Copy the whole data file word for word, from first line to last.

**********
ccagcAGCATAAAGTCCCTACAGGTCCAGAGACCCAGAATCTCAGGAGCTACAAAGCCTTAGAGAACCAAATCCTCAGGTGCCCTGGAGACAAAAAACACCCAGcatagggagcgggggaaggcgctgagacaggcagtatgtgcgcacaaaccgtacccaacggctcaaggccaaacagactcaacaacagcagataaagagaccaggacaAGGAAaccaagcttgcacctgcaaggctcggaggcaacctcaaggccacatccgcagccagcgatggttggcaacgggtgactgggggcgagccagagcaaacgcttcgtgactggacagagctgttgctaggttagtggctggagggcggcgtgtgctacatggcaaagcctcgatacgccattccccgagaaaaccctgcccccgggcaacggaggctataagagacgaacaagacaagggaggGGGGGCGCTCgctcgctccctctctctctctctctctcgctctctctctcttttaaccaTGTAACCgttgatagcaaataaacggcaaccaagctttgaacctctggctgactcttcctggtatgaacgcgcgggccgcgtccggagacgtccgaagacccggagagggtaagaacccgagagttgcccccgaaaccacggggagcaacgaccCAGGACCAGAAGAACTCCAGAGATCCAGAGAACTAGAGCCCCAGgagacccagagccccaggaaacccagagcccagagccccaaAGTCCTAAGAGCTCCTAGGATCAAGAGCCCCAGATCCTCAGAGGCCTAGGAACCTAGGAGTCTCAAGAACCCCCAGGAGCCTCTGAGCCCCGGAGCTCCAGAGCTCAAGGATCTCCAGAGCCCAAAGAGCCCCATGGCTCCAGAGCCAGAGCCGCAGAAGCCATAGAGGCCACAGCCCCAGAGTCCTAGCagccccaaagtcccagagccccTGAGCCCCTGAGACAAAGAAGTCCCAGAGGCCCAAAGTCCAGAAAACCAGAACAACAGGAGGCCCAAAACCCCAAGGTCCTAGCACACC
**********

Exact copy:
ccagcAGCATAAAGTCCCTACAGGTCCAGAGACCCAGAATCTCAGGAGCTACAAAGCCTTAGAGAACCAAATCCTCAGGTGCCCTGGAGACAAAAAACACCCAGcatagggagcgggggaaggcgctgagacaggcagtatgtgcgcacaaaccgtacccaacggctcaaggccaaacagactcaacaacagcagataaagagaccaggacaAGGAAaccaagcttgcacctgcaaggctcggaggcaacctcaaggccacatccgcagccagcgatggttggcaacgggtgactgggggcgagccagagcaaacgcttcgtgactggacagagctgttgctaggttagtggctggagggcggcgtgtgctacatggcaaagcctcgatacgccattccccgagaaaaccctgcccccgggcaacggaggctataagagacgaacaagacaagggaggGGGGGCGCTCgctcgctccctctctctctctctctctcgctctctctctcttttaaccaTGTAACCgttgatagcaaataaacggcaaccaagctttgaacctctggctgactcttcctggtatgaacgcgcgggccgcgtccggagacgtccgaagacccggagagggtaagaacccgagagttgcccccgaaaccacggggagcaacgaccCAGGACCAGAAGAACTCCAGAGATCCAGAGAACTAGAGCCCCAGgagacccagagccccaggaaacccagagcccagagccccaaAGTCCTAAGAGCTCCTAGGATCAAGAGCCCCAGATCCTCAGAGGCCTAGGAACCTAGGAGTCTCAAGAACCCCCAGGAGCCTCTGAGCCCCGGAGCTCCAGAGCTCAAGGATCTCCAGAGCCCAAAGAGCCCCATGGCTCCAGAGCCAGAGCCGCAGAAGCCATAGAGGCCACAGCCCCAGAGTCCTAGCagccccaaagtcccagagccccTGAGCCCCTGAGACAAAGAAGTCCCAGAGGCCCAAAGTCCAGAAAACCAGAACAACAGGAGGCCCAAAACCCCAAGGTCCTAGCACACC